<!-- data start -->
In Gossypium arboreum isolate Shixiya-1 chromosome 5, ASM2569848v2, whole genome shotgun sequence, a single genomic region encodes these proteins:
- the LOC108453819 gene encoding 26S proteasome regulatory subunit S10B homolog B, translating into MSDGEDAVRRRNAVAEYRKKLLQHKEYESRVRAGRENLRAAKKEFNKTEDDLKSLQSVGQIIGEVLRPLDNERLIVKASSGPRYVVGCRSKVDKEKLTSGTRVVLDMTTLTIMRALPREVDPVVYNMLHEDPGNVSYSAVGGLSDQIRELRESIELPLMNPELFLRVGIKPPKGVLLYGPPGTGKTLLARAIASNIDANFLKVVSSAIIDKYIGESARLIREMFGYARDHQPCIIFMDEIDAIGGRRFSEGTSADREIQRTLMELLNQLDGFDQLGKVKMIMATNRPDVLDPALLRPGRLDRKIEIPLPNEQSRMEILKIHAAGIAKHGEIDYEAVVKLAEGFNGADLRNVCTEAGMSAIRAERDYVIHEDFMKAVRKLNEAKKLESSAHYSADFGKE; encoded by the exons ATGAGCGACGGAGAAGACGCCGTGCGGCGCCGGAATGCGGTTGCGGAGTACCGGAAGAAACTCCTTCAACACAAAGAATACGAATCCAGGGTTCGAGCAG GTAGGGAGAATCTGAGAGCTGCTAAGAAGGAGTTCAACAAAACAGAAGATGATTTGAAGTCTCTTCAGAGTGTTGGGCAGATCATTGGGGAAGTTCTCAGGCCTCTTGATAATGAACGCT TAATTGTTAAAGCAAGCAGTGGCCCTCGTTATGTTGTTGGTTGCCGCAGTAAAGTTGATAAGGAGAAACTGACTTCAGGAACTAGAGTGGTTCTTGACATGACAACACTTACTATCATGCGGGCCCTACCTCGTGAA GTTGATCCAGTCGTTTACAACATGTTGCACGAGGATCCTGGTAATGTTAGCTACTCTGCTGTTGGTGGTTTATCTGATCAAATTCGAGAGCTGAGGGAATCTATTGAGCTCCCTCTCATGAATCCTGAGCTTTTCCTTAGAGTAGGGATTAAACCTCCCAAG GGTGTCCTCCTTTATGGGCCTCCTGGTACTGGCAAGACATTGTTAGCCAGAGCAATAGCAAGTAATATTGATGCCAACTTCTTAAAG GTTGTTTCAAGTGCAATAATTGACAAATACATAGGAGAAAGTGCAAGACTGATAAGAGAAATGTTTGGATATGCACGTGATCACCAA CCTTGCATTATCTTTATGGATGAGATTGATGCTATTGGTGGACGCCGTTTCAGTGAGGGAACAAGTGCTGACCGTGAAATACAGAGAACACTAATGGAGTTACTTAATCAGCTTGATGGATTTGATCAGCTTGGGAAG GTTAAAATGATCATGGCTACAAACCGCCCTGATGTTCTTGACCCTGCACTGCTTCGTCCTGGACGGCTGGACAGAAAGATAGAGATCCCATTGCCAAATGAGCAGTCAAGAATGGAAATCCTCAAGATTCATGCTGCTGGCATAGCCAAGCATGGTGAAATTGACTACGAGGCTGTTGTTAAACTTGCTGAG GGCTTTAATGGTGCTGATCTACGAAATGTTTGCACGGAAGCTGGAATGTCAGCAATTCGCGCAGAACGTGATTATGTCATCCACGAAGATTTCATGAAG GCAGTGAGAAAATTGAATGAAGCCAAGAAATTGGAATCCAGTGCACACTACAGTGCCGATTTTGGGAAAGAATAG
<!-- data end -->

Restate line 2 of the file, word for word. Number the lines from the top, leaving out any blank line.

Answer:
- the LOC108453819 gene encoding 26S proteasome regulatory subunit S10B homolog B, translating into MSDGEDAVRRRNAVAEYRKKLLQHKEYESRVRAGRENLRAAKKEFNKTEDDLKSLQSVGQIIGEVLRPLDNERLIVKASSGPRYVVGCRSKVDKEKLTSGTRVVLDMTTLTIMRALPREVDPVVYNMLHEDPGNVSYSAVGGLSDQIRELRESIELPLMNPELFLRVGIKPPKGVLLYGPPGTGKTLLARAIASNIDANFLKVVSSAIIDKYIGESARLIREMFGYARDHQPCIIFMDEIDAIGGRRFSEGTSADREIQRTLMELLNQLDGFDQLGKVKMIMATNRPDVLDPALLRPGRLDRKIEIPLPNEQSRMEILKIHAAGIAKHGEIDYEAVVKLAEGFNGADLRNVCTEAGMSAIRAERDYVIHEDFMKAVRKLNEAKKLESSAHYSADFGKE; encoded by the exons ATGAGCGACGGAGAAGACGCCGTGCGGCGCCGGAATGCGGTTGCGGAGTACCGGAAGAAACTCCTTCAACACAAAGAATACGAATCCAGGGTTCGAGCAG GTAGGGAGAATCTGAGAGCTGCTAAGAAGGAGTTCAACAAAACAGAAGATGATTTGAAGTCTCTTCAGAGTGTTGGGCAGATCATTGGGGAAGTTCTCAGGCCTCTTGATAATGAACGCT TAATTGTTAAAGCAAGCAGTGGCCCTCGTTATGTTGTTGGTTGCCGCAGTAAAGTTGATAAGGAGAAACTGACTTCAGGAACTAGAGTGGTTCTTGACATGACAACACTTACTATCATGCGGGCCCTACCTCGTGAA GTTGATCCAGTCGTTTACAACATGTTGCACGAGGATCCTGGTAATGTTAGCTACTCTGCTGTTGGTGGTTTATCTGATCAAATTCGAGAGCTGAGGGAATCTATTGAGCTCCCTCTCATGAATCCTGAGCTTTTCCTTAGAGTAGGGATTAAACCTCCCAAG GGTGTCCTCCTTTATGGGCCTCCTGGTACTGGCAAGACATTGTTAGCCAGAGCAATAGCAAGTAATATTGATGCCAACTTCTTAAAG GTTGTTTCAAGTGCAATAATTGACAAATACATAGGAGAAAGTGCAAGACTGATAAGAGAAATGTTTGGATATGCACGTGATCACCAA CCTTGCATTATCTTTATGGATGAGATTGATGCTATTGGTGGACGCCGTTTCAGTGAGGGAACAAGTGCTGACCGTGAAATACAGAGAACACTAATGGAGTTACTTAATCAGCTTGATGGATTTGATCAGCTTGGGAAG GTTAAAATGATCATGGCTACAAACCGCCCTGATGTTCTTGACCCTGCACTGCTTCGTCCTGGACGGCTGGACAGAAAGATAGAGATCCCATTGCCAAATGAGCAGTCAAGAATGGAAATCCTCAAGATTCATGCTGCTGGCATAGCCAAGCATGGTGAAATTGACTACGAGGCTGTTGTTAAACTTGCTGAG GGCTTTAATGGTGCTGATCTACGAAATGTTTGCACGGAAGCTGGAATGTCAGCAATTCGCGCAGAACGTGATTATGTCATCCACGAAGATTTCATGAAG GCAGTGAGAAAATTGAATGAAGCCAAGAAATTGGAATCCAGTGCACACTACAGTGCCGATTTTGGGAAAGAATAG